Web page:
Executive Summary

  • The 10-year Treasury rate briefly jumped above 1.6% to its highest level so far this year following the release of a better-than-expected jobs report for February.
  • CBRE currently forecasts a 10-year Treasury rate of 1.8% by the end of 2021 and 2.2% by the end of 2022.
  • The U.S. added 379,000 jobs in February, more than 90% of them in the leisure & hospitality sector. Expectations had been for a gain of 210,000 jobs.
  • The unemployment rate fell to 6.2% and the labor participation rate remained at 61.4%.
  • February’s jobs report, while better than expected, showed some underlying weakness in the construction and government sectors.
  • While CBRE expects the U.S. economic recovery to accelerate beginning in Q2, recovery of commercial property sectors—particularly office, retail and hotels—will take longer. The rise in long-term interest rates is a sign of gathering economic momentum and may help cool an overheated housing market.

Commercial Real Estate Highlights

  • Office: Office-using jobs increased by 58,000 in February. Professional & business services added 63,000, while financial activities lost 5,000. Continued employment growth in professional services bodes well for office demand. CBRE does not expect a material recovery in leasing to begin until the second half of 2021, when widespread vaccine administration effectively renders offices safe to reoccupy.

  • Industrial: The warehousing & storage sector lost 1,100 jobs in February, while manufacturing gained 21,000. Despite softness in warehousing & storage jobs, the economic outlook and improving retail sector indicate continued growth and resilience for industrial & logistics markets.

  • Retail: Traditional retail gained 41,100 jobs and food services & drinking places gained 285,900. Loosening restrictions amid an improving public health situation across the country propelled growth in these sectors. Accelerated vaccinations and the broader economic outlook bode well for physical retail as 2021 progresses.

  • Construction: Construction employment fell by 61,000 jobs in February, mainly among nonresidential specialty trade contractors. Residential construction employment remains strong. Though higher interest rates can be problematic for construction, CBRE does not expect rates to rise enough to materially harm the sector.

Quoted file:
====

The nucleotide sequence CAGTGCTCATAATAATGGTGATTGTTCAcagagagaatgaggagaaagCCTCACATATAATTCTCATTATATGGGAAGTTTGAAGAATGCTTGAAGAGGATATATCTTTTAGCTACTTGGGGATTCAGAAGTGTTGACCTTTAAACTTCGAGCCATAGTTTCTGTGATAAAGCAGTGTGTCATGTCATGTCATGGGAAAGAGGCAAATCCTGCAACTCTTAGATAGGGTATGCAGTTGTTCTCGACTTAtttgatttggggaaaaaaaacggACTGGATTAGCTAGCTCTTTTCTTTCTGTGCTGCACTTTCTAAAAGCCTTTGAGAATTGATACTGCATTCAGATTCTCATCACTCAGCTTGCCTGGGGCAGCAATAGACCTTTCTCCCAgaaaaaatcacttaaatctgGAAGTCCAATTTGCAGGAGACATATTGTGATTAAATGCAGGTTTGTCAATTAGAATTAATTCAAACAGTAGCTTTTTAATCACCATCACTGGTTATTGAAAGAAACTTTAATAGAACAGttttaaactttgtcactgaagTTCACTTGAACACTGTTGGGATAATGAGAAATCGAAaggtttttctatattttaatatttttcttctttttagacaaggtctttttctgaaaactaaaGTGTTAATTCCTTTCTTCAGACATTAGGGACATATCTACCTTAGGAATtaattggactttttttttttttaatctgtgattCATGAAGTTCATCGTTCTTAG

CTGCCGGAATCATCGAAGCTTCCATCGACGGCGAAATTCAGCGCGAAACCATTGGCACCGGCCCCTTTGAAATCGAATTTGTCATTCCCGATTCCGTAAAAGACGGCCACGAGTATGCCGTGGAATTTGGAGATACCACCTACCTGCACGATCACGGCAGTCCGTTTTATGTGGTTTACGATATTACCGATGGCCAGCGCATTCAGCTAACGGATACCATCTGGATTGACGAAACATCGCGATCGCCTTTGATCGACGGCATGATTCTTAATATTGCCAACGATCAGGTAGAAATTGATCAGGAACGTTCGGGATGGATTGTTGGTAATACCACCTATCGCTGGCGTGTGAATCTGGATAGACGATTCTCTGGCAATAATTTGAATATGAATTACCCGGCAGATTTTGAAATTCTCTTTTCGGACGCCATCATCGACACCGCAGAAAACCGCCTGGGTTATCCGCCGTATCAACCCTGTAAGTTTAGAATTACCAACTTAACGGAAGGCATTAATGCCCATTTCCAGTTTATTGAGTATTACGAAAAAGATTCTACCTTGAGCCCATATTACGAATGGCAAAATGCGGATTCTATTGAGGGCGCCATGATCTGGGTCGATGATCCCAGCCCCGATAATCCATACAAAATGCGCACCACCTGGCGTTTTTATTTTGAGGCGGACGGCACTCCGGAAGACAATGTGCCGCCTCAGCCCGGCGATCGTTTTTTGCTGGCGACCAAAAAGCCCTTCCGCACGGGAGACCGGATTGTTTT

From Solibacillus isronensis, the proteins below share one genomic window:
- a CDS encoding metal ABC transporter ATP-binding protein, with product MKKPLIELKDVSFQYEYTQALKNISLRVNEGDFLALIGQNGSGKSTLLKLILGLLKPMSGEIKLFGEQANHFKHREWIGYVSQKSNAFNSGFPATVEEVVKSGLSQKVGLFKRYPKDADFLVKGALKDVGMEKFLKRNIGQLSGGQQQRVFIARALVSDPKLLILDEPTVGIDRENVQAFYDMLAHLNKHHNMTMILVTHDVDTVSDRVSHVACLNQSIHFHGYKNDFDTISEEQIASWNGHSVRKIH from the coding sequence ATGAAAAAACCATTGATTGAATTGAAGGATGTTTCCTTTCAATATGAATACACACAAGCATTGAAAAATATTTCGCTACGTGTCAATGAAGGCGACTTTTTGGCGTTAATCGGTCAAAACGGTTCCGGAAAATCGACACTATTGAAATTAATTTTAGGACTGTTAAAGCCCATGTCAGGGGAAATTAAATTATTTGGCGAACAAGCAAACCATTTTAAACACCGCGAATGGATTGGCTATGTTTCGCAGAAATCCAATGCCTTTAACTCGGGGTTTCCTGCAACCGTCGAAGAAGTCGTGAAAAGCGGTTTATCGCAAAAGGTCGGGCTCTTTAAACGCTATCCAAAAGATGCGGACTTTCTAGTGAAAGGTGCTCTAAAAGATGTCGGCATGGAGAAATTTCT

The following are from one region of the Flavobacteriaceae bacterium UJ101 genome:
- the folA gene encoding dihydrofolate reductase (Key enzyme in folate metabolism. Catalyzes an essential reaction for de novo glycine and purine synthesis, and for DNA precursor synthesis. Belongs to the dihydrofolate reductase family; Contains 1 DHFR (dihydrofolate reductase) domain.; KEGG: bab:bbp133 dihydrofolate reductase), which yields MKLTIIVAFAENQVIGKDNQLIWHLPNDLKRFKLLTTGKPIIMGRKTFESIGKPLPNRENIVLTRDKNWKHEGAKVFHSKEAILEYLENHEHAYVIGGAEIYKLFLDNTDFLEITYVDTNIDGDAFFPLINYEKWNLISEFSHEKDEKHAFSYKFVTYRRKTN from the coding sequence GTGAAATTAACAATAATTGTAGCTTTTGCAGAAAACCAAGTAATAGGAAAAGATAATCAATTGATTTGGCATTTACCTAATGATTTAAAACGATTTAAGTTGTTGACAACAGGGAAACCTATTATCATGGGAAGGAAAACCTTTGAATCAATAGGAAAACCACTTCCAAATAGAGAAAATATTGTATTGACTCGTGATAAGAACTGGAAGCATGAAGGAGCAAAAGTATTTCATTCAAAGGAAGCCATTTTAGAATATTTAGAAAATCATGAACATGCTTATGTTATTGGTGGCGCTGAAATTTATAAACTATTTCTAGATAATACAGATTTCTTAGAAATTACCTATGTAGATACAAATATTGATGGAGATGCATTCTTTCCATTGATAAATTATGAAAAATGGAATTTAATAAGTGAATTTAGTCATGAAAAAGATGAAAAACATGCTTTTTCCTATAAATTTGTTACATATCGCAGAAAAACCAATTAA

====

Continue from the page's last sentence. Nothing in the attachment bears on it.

• Health Care: Health care gained 19,900 jobs in February. Ambulatory health care (outpatient services, such as doctor and dentist visits) gained 28,900. Hospitals lost 2,200 jobs, while nursing & residential care lost 6,800. Overall demographic and technological trends will continue to support growth in health care and the broader life sciences sector, fueling demand for medical properties.

  • Multifamily: An improving labor market and the likelihood of additional fiscal stimulus will support multifamily fundamentals. Demographic trends and housing affordability will also continue to fuel demand.

  • Hotels: Accommodation services gained 35,700 jobs in February. CBRE expects an uneven recovery for the hotel industry that will extend to 2024, with pockets of strength in markets that cater to domestic leisure travelers. This outlook is brightening amid fewer COVID-19 infections, an acceleration in vaccinations and indications of pent-up demand.

The Bottom Line

February’s jobs gain of 379,000 was well above expectations of 210,000, though there were notable losses in the construction and state & local government sectors. The strong headline number briefly pushed the 10-year Treasury rate to a year-to-date high of 1.62% and equities rallied. While CBRE expects rising inflation and higher interest rates over the near term, we do not believe they will reach levels that disrupt the economic recovery.

CBRE forecasts that the 10-year Treasury rate will rise to 2.2% next year but not go higher for the following reasons:

  • The U.S. economy employs approximately 9.5 million fewer people than it did in February 2020.
  • Inflationary pressures likely will be transitory as the effects of fiscal stimulus wane.
  • The global economy remains challenged—particularly in Europe—which will weigh on interest rates.
  • Additional adjustments to monetary policy, such as “Operation Twist” to push down yields on the long end of the curve, remains a distinct possibility.